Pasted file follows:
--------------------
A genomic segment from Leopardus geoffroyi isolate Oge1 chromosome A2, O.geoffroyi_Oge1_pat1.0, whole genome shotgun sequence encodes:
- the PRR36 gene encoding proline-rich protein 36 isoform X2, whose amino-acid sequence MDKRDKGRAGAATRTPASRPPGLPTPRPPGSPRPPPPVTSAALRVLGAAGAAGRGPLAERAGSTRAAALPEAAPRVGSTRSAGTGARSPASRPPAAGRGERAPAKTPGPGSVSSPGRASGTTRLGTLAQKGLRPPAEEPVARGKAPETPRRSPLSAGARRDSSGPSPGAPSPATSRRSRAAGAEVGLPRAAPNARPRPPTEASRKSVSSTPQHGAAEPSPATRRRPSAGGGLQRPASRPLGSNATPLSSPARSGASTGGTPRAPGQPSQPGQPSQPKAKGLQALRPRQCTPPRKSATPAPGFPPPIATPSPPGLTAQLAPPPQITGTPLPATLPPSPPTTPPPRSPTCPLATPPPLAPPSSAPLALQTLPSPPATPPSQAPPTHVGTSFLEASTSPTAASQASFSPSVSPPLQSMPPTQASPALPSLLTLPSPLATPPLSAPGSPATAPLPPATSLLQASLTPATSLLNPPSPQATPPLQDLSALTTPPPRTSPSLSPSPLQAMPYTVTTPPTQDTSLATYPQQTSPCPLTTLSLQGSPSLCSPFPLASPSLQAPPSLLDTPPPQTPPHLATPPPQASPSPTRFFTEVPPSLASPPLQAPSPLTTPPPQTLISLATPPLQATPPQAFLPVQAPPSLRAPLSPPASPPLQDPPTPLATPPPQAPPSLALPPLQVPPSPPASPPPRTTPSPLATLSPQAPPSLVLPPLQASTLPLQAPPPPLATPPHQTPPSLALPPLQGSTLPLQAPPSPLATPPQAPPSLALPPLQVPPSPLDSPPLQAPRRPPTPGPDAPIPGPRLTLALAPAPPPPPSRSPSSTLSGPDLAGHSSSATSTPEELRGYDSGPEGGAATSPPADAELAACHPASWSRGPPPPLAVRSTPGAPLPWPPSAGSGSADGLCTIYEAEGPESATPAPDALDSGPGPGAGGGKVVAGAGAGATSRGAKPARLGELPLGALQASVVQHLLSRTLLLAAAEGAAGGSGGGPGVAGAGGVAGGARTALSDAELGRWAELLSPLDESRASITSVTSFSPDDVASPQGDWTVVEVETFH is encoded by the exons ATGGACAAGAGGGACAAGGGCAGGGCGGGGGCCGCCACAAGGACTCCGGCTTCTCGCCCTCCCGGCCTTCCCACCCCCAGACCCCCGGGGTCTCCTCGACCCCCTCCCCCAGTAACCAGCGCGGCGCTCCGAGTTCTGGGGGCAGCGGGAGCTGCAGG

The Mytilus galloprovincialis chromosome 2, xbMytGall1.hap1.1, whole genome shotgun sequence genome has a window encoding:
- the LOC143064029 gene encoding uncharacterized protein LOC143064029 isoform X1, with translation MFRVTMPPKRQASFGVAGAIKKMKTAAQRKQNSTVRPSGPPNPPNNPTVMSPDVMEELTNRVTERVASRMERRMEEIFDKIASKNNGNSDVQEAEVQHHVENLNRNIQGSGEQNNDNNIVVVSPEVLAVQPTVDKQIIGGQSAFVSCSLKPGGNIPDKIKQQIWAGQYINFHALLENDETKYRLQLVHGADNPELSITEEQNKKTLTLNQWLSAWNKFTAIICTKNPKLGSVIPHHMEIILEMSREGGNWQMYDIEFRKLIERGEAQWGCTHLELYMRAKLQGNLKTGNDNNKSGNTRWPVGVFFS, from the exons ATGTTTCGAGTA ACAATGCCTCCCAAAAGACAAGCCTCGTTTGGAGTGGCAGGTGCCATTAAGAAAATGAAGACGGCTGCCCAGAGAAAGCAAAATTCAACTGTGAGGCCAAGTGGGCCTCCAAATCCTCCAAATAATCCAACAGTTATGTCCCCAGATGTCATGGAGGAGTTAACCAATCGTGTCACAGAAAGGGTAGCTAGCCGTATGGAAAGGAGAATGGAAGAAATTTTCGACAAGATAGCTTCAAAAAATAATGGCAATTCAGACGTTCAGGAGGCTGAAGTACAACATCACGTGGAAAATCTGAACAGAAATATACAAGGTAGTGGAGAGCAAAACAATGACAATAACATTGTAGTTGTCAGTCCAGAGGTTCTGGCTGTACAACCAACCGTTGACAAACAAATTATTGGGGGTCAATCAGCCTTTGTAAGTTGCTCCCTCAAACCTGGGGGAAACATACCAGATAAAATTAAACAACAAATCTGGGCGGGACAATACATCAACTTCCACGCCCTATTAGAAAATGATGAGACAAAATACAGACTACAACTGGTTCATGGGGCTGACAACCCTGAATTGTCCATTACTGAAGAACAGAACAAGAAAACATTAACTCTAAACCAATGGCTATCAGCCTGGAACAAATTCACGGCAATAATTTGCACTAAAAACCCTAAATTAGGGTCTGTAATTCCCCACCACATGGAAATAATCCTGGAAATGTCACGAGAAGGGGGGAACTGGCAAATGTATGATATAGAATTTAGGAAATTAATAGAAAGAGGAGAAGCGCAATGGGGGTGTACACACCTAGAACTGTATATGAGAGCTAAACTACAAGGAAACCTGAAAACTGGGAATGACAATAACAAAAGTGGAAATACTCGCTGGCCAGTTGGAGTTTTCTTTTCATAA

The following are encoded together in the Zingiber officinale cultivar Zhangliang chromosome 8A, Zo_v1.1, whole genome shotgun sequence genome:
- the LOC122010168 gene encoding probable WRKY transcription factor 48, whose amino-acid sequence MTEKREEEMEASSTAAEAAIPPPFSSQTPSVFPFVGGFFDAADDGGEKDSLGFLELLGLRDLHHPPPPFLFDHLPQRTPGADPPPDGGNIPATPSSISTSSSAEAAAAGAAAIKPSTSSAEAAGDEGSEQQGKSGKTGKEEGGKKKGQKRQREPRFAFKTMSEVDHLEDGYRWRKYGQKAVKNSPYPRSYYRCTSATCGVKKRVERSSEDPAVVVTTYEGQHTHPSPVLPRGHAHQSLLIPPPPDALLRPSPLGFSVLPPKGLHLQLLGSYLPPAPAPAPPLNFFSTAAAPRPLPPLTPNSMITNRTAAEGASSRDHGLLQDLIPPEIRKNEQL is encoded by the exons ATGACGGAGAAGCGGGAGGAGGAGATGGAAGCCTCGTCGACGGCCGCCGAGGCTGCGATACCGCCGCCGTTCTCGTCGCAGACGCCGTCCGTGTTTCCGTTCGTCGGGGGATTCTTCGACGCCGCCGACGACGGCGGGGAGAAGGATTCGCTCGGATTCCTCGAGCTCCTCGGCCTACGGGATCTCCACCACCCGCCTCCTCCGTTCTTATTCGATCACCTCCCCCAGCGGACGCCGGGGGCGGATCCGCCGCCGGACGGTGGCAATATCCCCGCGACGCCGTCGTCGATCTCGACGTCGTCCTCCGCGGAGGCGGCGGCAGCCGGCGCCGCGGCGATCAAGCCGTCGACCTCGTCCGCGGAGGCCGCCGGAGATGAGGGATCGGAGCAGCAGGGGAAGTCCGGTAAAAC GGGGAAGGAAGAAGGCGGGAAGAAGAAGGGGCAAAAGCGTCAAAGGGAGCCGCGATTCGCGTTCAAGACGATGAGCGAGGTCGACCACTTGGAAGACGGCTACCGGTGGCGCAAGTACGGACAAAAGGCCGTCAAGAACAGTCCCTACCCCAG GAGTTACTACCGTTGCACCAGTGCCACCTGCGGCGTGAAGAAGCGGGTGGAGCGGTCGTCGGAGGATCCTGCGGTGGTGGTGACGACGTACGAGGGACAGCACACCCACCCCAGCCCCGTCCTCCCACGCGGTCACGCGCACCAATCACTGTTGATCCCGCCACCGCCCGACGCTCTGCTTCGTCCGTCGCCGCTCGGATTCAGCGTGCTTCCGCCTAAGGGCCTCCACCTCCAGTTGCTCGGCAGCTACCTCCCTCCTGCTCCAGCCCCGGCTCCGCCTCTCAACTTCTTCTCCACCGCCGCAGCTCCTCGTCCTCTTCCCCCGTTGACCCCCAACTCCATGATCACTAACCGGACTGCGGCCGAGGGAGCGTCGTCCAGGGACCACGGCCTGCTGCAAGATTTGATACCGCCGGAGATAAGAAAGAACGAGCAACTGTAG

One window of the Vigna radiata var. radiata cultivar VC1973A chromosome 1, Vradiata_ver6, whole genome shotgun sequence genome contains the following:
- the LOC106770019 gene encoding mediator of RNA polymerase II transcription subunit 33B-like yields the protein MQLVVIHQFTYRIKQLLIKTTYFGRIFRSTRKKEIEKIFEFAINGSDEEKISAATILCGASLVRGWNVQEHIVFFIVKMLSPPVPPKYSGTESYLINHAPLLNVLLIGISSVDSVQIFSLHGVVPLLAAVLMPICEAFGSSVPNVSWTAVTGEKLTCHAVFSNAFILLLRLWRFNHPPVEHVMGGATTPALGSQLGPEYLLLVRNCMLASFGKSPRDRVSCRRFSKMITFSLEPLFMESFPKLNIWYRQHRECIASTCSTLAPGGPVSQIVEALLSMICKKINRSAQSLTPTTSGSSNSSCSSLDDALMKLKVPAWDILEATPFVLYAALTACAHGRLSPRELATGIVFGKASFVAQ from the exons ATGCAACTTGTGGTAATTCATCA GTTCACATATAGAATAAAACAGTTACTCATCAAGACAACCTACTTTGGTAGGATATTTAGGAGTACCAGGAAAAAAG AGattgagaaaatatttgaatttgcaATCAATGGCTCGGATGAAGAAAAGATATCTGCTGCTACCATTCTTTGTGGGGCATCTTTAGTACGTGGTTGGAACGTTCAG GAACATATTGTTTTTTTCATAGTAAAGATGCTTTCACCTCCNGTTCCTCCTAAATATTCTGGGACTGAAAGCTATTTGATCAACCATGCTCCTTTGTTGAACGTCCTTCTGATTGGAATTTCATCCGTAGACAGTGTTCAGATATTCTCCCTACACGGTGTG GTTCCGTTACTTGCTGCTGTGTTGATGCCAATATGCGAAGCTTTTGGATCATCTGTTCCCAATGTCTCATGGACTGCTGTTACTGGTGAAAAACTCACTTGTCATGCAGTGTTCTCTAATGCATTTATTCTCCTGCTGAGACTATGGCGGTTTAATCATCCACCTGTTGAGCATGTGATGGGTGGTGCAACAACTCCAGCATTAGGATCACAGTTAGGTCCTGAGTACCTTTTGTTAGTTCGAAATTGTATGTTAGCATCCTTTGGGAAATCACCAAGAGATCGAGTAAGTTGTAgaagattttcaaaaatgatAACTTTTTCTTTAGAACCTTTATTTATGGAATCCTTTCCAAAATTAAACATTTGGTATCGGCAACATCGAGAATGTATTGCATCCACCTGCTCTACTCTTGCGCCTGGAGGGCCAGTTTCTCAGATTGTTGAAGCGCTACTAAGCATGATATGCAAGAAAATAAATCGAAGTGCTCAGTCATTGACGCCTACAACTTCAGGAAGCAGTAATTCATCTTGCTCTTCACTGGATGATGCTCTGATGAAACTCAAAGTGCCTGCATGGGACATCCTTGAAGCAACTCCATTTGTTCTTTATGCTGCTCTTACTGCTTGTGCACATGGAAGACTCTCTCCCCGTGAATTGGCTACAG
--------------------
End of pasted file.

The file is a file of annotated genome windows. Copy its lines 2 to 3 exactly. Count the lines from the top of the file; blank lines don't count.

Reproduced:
- the PRR36 gene encoding proline-rich protein 36 isoform X2, whose amino-acid sequence MDKRDKGRAGAATRTPASRPPGLPTPRPPGSPRPPPPVTSAALRVLGAAGAAGRGPLAERAGSTRAAALPEAAPRVGSTRSAGTGARSPASRPPAAGRGERAPAKTPGPGSVSSPGRASGTTRLGTLAQKGLRPPAEEPVARGKAPETPRRSPLSAGARRDSSGPSPGAPSPATSRRSRAAGAEVGLPRAAPNARPRPPTEASRKSVSSTPQHGAAEPSPATRRRPSAGGGLQRPASRPLGSNATPLSSPARSGASTGGTPRAPGQPSQPGQPSQPKAKGLQALRPRQCTPPRKSATPAPGFPPPIATPSPPGLTAQLAPPPQITGTPLPATLPPSPPTTPPPRSPTCPLATPPPLAPPSSAPLALQTLPSPPATPPSQAPPTHVGTSFLEASTSPTAASQASFSPSVSPPLQSMPPTQASPALPSLLTLPSPLATPPLSAPGSPATAPLPPATSLLQASLTPATSLLNPPSPQATPPLQDLSALTTPPPRTSPSLSPSPLQAMPYTVTTPPTQDTSLATYPQQTSPCPLTTLSLQGSPSLCSPFPLASPSLQAPPSLLDTPPPQTPPHLATPPPQASPSPTRFFTEVPPSLASPPLQAPSPLTTPPPQTLISLATPPLQATPPQAFLPVQAPPSLRAPLSPPASPPLQDPPTPLATPPPQAPPSLALPPLQVPPSPPASPPPRTTPSPLATLSPQAPPSLVLPPLQASTLPLQAPPPPLATPPHQTPPSLALPPLQGSTLPLQAPPSPLATPPQAPPSLALPPLQVPPSPLDSPPLQAPRRPPTPGPDAPIPGPRLTLALAPAPPPPPSRSPSSTLSGPDLAGHSSSATSTPEELRGYDSGPEGGAATSPPADAELAACHPASWSRGPPPPLAVRSTPGAPLPWPPSAGSGSADGLCTIYEAEGPESATPAPDALDSGPGPGAGGGKVVAGAGAGATSRGAKPARLGELPLGALQASVVQHLLSRTLLLAAAEGAAGGSGGGPGVAGAGGVAGGARTALSDAELGRWAELLSPLDESRASITSVTSFSPDDVASPQGDWTVVEVETFH is encoded by the exons ATGGACAAGAGGGACAAGGGCAGGGCGGGGGCCGCCACAAGGACTCCGGCTTCTCGCCCTCCCGGCCTTCCCACCCCCAGACCCCCGGGGTCTCCTCGACCCCCTCCCCCAGTAACCAGCGCGGCGCTCCGAGTTCTGGGGGCAGCGGGAGCTGCAGG

The Mytilus galloprovincialis chromosome 2, xbMytGall1.hap1.1, whole genome shotgun sequence genome has a window encoding: